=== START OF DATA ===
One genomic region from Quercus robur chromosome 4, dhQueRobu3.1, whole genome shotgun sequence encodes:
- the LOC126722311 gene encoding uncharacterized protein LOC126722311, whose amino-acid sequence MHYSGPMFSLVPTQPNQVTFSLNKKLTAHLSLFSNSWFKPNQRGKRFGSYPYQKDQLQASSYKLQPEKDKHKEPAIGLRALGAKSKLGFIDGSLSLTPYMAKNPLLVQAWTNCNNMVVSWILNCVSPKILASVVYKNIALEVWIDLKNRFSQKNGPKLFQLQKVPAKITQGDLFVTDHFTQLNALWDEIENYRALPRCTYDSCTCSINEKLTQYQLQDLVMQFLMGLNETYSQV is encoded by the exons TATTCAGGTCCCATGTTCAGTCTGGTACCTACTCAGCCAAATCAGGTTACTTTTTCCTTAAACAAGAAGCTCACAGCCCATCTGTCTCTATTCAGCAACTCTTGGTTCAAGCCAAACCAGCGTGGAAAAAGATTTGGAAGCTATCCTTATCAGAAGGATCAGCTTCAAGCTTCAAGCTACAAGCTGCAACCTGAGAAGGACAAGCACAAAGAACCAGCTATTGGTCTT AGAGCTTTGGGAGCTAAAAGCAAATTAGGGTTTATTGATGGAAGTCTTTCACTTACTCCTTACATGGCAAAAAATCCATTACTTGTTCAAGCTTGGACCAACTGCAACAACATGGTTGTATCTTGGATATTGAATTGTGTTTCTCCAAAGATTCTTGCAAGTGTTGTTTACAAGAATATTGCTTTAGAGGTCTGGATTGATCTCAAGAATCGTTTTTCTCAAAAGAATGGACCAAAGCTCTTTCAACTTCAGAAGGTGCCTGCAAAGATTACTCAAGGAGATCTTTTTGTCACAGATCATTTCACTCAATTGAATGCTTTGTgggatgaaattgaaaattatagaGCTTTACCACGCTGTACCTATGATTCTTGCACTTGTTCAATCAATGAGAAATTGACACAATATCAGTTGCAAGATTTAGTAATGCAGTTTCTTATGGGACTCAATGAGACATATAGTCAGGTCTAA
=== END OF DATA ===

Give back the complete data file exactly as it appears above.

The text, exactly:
One genomic region from Quercus robur chromosome 4, dhQueRobu3.1, whole genome shotgun sequence encodes:
- the LOC126722311 gene encoding uncharacterized protein LOC126722311, whose amino-acid sequence MHYSGPMFSLVPTQPNQVTFSLNKKLTAHLSLFSNSWFKPNQRGKRFGSYPYQKDQLQASSYKLQPEKDKHKEPAIGLRALGAKSKLGFIDGSLSLTPYMAKNPLLVQAWTNCNNMVVSWILNCVSPKILASVVYKNIALEVWIDLKNRFSQKNGPKLFQLQKVPAKITQGDLFVTDHFTQLNALWDEIENYRALPRCTYDSCTCSINEKLTQYQLQDLVMQFLMGLNETYSQV is encoded by the exons TATTCAGGTCCCATGTTCAGTCTGGTACCTACTCAGCCAAATCAGGTTACTTTTTCCTTAAACAAGAAGCTCACAGCCCATCTGTCTCTATTCAGCAACTCTTGGTTCAAGCCAAACCAGCGTGGAAAAAGATTTGGAAGCTATCCTTATCAGAAGGATCAGCTTCAAGCTTCAAGCTACAAGCTGCAACCTGAGAAGGACAAGCACAAAGAACCAGCTATTGGTCTT AGAGCTTTGGGAGCTAAAAGCAAATTAGGGTTTATTGATGGAAGTCTTTCACTTACTCCTTACATGGCAAAAAATCCATTACTTGTTCAAGCTTGGACCAACTGCAACAACATGGTTGTATCTTGGATATTGAATTGTGTTTCTCCAAAGATTCTTGCAAGTGTTGTTTACAAGAATATTGCTTTAGAGGTCTGGATTGATCTCAAGAATCGTTTTTCTCAAAAGAATGGACCAAAGCTCTTTCAACTTCAGAAGGTGCCTGCAAAGATTACTCAAGGAGATCTTTTTGTCACAGATCATTTCACTCAATTGAATGCTTTGTgggatgaaattgaaaattatagaGCTTTACCACGCTGTACCTATGATTCTTGCACTTGTTCAATCAATGAGAAATTGACACAATATCAGTTGCAAGATTTAGTAATGCAGTTTCTTATGGGACTCAATGAGACATATAGTCAGGTCTAA